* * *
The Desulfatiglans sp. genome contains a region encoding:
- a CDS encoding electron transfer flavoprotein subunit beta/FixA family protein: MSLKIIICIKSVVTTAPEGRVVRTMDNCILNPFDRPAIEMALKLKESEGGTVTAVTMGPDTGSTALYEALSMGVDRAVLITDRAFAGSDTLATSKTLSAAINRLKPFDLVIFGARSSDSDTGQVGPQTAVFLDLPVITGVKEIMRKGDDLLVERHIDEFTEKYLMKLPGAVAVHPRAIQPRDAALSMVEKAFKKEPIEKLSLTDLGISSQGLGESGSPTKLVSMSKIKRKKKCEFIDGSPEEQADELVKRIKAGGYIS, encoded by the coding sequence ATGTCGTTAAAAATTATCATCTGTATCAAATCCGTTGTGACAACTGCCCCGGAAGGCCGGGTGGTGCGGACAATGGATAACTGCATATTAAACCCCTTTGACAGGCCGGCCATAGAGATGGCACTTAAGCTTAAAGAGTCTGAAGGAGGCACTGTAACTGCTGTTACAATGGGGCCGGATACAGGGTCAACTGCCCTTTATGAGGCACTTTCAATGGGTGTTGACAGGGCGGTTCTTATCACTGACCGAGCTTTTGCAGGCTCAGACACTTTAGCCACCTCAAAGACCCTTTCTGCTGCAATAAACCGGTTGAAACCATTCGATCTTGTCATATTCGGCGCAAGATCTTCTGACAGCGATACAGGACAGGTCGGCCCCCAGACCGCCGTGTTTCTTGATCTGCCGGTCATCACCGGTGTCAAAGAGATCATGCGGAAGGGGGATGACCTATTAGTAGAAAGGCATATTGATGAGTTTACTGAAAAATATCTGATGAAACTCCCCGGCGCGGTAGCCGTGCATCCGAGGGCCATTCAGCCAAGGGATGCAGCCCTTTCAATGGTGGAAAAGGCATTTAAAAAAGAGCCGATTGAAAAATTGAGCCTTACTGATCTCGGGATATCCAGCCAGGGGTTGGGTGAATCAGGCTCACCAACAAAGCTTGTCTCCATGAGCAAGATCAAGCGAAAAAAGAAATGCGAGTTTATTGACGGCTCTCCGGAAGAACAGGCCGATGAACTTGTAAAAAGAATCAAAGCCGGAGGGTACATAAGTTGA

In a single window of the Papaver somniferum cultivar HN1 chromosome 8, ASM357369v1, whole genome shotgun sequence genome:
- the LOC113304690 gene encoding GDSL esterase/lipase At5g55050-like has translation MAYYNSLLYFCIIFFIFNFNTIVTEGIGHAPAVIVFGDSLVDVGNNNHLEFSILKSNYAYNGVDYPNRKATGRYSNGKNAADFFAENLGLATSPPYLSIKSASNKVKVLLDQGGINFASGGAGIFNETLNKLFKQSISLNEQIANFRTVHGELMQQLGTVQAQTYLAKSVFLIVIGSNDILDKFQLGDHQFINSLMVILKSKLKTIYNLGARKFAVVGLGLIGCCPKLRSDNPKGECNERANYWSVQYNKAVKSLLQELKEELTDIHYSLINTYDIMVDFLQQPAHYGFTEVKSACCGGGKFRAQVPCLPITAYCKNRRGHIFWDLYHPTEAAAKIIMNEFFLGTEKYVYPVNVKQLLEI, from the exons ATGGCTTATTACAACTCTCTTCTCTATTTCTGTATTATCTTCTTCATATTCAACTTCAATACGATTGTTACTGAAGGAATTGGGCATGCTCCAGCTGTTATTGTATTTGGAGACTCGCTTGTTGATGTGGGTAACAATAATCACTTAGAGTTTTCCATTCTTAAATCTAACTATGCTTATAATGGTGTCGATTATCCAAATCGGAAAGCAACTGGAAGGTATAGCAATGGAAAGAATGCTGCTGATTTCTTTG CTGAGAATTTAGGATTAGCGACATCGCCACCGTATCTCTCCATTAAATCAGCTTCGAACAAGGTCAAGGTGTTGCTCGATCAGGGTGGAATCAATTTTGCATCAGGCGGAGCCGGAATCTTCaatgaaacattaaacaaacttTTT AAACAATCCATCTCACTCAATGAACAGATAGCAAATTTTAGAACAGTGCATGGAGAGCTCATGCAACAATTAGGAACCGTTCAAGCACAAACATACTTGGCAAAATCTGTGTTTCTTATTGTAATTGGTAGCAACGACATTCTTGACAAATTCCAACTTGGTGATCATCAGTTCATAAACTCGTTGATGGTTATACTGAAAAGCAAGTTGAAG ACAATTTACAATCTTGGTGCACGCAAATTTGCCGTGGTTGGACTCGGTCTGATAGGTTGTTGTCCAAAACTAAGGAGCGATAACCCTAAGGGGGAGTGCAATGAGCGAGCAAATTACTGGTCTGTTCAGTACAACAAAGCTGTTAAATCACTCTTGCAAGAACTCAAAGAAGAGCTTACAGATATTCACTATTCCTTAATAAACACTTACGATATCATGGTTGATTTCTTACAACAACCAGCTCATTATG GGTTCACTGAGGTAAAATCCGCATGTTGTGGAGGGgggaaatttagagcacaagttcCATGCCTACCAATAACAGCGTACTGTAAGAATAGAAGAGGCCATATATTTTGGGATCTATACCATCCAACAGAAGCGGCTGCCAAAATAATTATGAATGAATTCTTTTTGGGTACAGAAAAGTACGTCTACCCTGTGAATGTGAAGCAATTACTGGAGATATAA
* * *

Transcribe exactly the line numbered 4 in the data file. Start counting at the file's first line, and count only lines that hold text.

- the LOC113304690 gene encoding GDSL esterase/lipase At5g55050-like has translation MAYYNSLLYFCIIFFIFNFNTIVTEGIGHAPAVIVFGDSLVDVGNNNHLEFSILKSNYAYNGVDYPNRKATGRYSNGKNAADFFAENLGLATSPPYLSIKSASNKVKVLLDQGGINFASGGAGIFNETLNKLFKQSISLNEQIANFRTVHGELMQQLGTVQAQTYLAKSVFLIVIGSNDILDKFQLGDHQFINSLMVILKSKLKTIYNLGARKFAVVGLGLIGCCPKLRSDNPKGECNERANYWSVQYNKAVKSLLQELKEELTDIHYSLINTYDIMVDFLQQPAHYGFTEVKSACCGGGKFRAQVPCLPITAYCKNRRGHIFWDLYHPTEAAAKIIMNEFFLGTEKYVYPVNVKQLLEI, from the exons ATGGCTTATTACAACTCTCTTCTCTATTTCTGTATTATCTTCTTCATATTCAACTTCAATACGATTGTTACTGAAGGAATTGGGCATGCTCCAGCTGTTATTGTATTTGGAGACTCGCTTGTTGATGTGGGTAACAATAATCACTTAGAGTTTTCCATTCTTAAATCTAACTATGCTTATAATGGTGTCGATTATCCAAATCGGAAAGCAACTGGAAGGTATAGCAATGGAAAGAATGCTGCTGATTTCTTTG CTGAGAATTTAGGATTAGCGACATCGCCACCGTATCTCTCCATTAAATCAGCTTCGAACAAGGTCAAGGTGTTGCTCGATCAGGGTGGAATCAATTTTGCATCAGGCGGAGCCGGAATCTTCaatgaaacattaaacaaacttTTT AAACAATCCATCTCACTCAATGAACAGATAGCAAATTTTAGAACAGTGCATGGAGAGCTCATGCAACAATTAGGAACCGTTCAAGCACAAACATACTTGGCAAAATCTGTGTTTCTTATTGTAATTGGTAGCAACGACATTCTTGACAAATTCCAACTTGGTGATCATCAGTTCATAAACTCGTTGATGGTTATACTGAAAAGCAAGTTGAAG ACAATTTACAATCTTGGTGCACGCAAATTTGCCGTGGTTGGACTCGGTCTGATAGGTTGTTGTCCAAAACTAAGGAGCGATAACCCTAAGGGGGAGTGCAATGAGCGAGCAAATTACTGGTCTGTTCAGTACAACAAAGCTGTTAAATCACTCTTGCAAGAACTCAAAGAAGAGCTTACAGATATTCACTATTCCTTAATAAACACTTACGATATCATGGTTGATTTCTTACAACAACCAGCTCATTATG GGTTCACTGAGGTAAAATCCGCATGTTGTGGAGGGgggaaatttagagcacaagttcCATGCCTACCAATAACAGCGTACTGTAAGAATAGAAGAGGCCATATATTTTGGGATCTATACCATCCAACAGAAGCGGCTGCCAAAATAATTATGAATGAATTCTTTTTGGGTACAGAAAAGTACGTCTACCCTGTGAATGTGAAGCAATTACTGGAGATATAA